After four solid years of touring around the world, first with Thorogood and then with Alvin Ailey, Neidig was anxious to get off the road. It all came to a halt one day when he was with the dance company in Dubai, India.

"I was physically tired just from flying, so here I was, dressed in a silk Madison Square Garden jacket and Syrian scarf, and I asked the flight manager at the Dubai airport, just for fun, 'By the way, how much would the Concorde cost to get back to the U.S. from France?' I paid for the flight with my frequent-flier miles, on a flight from Paris to New York."

Soon after he returned to Delaware, Neidig was hired as the lighting director at the Grand Opera House, and eventually became the director of production. He remained there for the next 18 years, working on hundreds of shows. During that time, he was also instrumental in developing the Baby Grand theater next door to the Grand Opera House.

Opened in 2007, the 23,000-square-foot Laird Performing Arts Center features a 40-foot proscenium with a 38-foot deep stage (from the curtain), dressing rooms, full scene shop, multipurpose room and the following technical capabilities. It also includes 288 dimmers, 236 light fixtures, 54 front of house lighting positions, 120 onstage overhead electric positions, 64 stage level electric positions, clear-com communication to all technical positions, several light and sound booths, an acoustically designed wall configuration, a state-of-the-art sound system with ten channels of wireless microphones, and a video projection capabilities with computer and video interface.

In short, the theater is fully jacked, and if Neidig knows every last bell and whistle to the place, it is because he helped design it -- even before he began full-time at the school.

"I wanted the theater to be capable enough to allow for a full ballet company to come in here and do a full production on this stage," he said. "I wanted no cabling on the ground, but rather, have it placed in the ceiling, so that no one would ever trip backstage.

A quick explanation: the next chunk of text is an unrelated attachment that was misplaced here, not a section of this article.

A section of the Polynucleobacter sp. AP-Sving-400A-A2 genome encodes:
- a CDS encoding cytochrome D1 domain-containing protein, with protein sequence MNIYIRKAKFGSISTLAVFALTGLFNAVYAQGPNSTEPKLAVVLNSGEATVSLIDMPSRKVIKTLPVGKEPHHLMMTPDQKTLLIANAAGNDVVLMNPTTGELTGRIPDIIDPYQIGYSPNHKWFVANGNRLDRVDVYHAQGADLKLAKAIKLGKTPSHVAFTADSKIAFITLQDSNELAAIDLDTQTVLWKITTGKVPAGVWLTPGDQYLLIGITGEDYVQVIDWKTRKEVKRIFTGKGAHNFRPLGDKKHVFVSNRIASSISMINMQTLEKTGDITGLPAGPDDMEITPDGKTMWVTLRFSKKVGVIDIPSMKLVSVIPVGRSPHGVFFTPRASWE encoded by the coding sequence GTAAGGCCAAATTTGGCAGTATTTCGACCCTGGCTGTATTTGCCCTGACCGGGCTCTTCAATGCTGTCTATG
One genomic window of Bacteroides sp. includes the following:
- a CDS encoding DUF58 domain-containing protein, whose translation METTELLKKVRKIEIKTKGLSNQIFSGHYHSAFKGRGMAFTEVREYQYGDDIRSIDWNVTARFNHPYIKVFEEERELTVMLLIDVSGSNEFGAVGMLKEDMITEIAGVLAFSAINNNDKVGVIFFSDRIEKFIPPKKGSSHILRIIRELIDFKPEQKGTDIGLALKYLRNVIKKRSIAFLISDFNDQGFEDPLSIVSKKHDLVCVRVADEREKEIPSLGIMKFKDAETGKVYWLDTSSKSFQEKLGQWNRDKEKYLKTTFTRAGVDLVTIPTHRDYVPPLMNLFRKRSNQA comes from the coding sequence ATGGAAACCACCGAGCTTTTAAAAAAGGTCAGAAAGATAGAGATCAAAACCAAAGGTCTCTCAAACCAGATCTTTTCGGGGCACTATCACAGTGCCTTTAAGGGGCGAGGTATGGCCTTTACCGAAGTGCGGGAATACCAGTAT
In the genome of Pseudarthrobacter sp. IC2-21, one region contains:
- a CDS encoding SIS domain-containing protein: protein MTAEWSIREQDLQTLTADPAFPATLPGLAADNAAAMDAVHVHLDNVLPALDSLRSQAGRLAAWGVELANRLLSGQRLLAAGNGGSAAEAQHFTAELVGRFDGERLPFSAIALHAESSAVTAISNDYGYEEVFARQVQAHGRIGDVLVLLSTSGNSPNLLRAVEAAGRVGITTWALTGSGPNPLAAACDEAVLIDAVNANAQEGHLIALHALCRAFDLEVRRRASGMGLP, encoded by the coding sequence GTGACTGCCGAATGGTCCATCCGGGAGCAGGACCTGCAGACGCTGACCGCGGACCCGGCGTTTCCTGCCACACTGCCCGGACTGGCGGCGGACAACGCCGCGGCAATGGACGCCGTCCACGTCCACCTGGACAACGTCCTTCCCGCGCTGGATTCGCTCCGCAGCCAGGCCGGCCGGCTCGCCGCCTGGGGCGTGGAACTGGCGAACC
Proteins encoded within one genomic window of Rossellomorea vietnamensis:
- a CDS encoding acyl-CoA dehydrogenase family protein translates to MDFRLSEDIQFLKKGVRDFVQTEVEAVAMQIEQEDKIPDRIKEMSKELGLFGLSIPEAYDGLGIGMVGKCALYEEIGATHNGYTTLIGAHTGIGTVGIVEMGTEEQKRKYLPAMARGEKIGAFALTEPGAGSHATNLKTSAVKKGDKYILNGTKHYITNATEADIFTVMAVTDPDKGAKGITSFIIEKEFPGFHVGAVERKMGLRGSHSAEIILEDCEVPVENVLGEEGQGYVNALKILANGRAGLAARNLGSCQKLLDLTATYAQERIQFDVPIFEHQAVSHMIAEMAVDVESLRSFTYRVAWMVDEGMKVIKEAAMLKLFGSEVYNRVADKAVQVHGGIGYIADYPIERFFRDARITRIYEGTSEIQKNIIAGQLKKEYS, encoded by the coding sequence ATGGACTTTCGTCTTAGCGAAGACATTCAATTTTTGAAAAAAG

"I sat in at all meetings to make sure that they did the right things. I would crank out my mechanical engineering training and provide them with metric calculations. 'So you do know what you're doing,' they'd say. I'd tell them. 'I'm not just an arty-farty dude who likes to play in the theater.'"

Neidig looks at the technical aspects of a theater production as more than just some people pulling levers from a dark and distant booth -- but almost as another character in the production itself. When he created the lighting design for Sam Shepard's True West the Chapel Street Theater in Newark, Neidig, a fan of the playwright, noted that the play takes place in the Mojave Desert.

I purposely created the lighting tonality to an acidic, green-yellow tone that bathed the actors and the stage," he said. "I wanted the audience to feel thirsty and hot by the end of the play. If you know what you're doing with frequencies in sound and in tones of lighting, you can influence that which creeps into the audience member's mind and makes them feel something, and contributes to a visceral reaction."

At the core of Neidig's position at Tatnall is his role as a teacher. In every one of the 32 theater showcases he has done at Tatnall, he works side-by-side with his students for as long as three weeks prior to each production -- and then stands back to let the students operate all technical aspects of a production. For several of his past students, they've taken their theater bug and made it a part of their present and potentially their future; many have gone on to major in theatrical production and stage management in college.

Among the many lessons Neidig imparts to his students, perhaps his most honest one comes from the background of his own experiences -- that while the making of theater is often a thrilling ride, it is also a transient one.

"I get to go through the catharsis of design, but then I get to go through the catharsis of ripping it all down," Neidig said. "I've always tell people that my favorite time on a stage has been eight o'clock in the morning -- because at that point of the day, it's all about possibilities -- and one o'clock at night -- after it all gets torn down and moves on.

"When I see students get freaked out when they tear down a set because they've worked so hard on it for two months, I tell them that this is part of the process. For the ones who are most reluctant, I tell them, 'Here's a hammer. Smash something.' The whole point of theater is to do the work, and then move on. You make your memories and you move on. You take what you have learned from this small piece of your life, and you move on."

To contact Staff Writer Richard L. Gaw, email [email protected].